Barbadian delegation hails tour of Jamaica’s Port Community System a success
A delegation from Barbados has hailed its recent visit to the Port of Kingston, part of a study tour to garner more information about Jamaica’s Port Community System (PCS), a success. The PCS is implemented and managed by the Port Authority of Jamaica (PAJ) as an online portal that connects all the major port community stakeholders – port terminals, truckers, freight forwarders, shipping agents – with government regulators such as the PAJ and the Jamaica Customs Agency.
CEO of Barbados Port Inc David Jean-Marie, who led the delegation, said the tour was a success. “It was excellent. We observed many things here. We are here to see how your PCS functions. We will take away some of the best practices as we move on to develop our own port community system.”
The online system allows for the seamless electronic sharing of data among port industry players, to ensure a smoother and more timely cargo clearance process. It facilitates appointments for cargo pick-up and delivery, as a means of enhancing the operational efficiency of stakeholders within the port community. Prior to PCS, these port functions were largely paper-based and manual.
Dwain Powell, Port Community System project manager at the PAJ, noted: “The Port Authority of Jamaica, as the lead implementer for the PCS within Jamaica, is pleased with the productivity and efficiency gains achieved by its stakeholders.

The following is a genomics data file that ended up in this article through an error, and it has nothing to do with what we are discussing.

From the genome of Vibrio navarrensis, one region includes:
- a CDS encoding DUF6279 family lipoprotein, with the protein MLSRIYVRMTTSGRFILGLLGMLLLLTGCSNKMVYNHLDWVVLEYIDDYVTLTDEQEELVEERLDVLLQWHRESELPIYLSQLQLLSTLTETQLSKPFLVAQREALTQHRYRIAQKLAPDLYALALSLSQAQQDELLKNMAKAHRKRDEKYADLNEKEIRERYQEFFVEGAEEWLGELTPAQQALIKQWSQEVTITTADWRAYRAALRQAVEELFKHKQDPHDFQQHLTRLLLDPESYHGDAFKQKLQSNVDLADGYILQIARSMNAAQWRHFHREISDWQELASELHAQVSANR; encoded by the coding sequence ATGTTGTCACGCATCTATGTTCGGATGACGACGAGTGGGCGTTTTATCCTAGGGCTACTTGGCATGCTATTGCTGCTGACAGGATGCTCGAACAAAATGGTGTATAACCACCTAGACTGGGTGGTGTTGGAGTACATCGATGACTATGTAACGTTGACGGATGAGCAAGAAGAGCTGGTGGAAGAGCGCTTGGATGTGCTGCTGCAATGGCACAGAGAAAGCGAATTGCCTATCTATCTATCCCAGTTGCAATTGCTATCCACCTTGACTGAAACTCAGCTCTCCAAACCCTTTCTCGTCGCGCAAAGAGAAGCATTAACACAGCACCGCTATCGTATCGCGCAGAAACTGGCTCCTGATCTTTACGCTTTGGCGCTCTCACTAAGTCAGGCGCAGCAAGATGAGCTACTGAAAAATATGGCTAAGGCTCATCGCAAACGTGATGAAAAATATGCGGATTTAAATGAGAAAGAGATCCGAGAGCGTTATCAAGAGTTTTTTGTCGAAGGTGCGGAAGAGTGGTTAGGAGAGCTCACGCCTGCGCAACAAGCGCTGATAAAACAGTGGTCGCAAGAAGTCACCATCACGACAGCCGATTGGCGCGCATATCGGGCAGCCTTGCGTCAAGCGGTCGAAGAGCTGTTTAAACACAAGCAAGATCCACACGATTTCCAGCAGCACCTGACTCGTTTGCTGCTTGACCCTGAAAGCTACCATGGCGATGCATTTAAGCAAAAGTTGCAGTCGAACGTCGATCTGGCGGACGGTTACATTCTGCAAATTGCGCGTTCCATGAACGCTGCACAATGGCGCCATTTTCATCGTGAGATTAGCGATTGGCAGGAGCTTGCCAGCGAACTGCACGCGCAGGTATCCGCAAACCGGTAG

“The Jamaican port community and the wider economy should be proud of the strides made in recent years as it relates to trade facilitation and logistics.” Powell added, “Jamaica, through the Port Authority of Jamaica, the Jamaica Customs and the terminal operators on the Port of Kingston, has made significant investments in improving trade facilitation, not just for international clients, but more importantly for customers in the local market.”
Powell noted that the PAJ-organised tour showcased best practices and technology investments that can result in improved efficiency, productivity and a lower cost of doing business.
Kingston Wharves Limited (KWL), one of the port terminals toured by the delegation, has been part of PCS for the past four years.
KWL’s CEO Mark Williams said Kingston Wharves’ use of PCS has helped to transform warehouse and terminal operations, specifically the handling of cargo for exports, as well as commercial and personal imports, adding that its use of PCS is part of a larger digital strategy. “We have made significant investment in our digital infrastructure to optimise operational efficiency and customer service delivery. Digital technology drives our terminal operations, security management and surveillance, back-office operations and front-facing customer service delivery.”
“These investments have enabled us to be active members and users of PAJ’s Port Community System,” he said, noting that KWL continues to streamline its processes to maximise the benefits of PCS.
Williams also lauded the Barbadian delegation on its interest in implementing PCS: “Introduction of PCS (in Barbados) will undoubtedly improve port efficiency and redound to the benefit of regional shipping and, by extension, the end users.”
The Barbadian delegation also visited the Shipping Association of Jamaica; Kingston Freeport Terminal Limited, the larger terminal on the Port of Kingston; as well as established ports in Europe, including the Port of Rotterdam.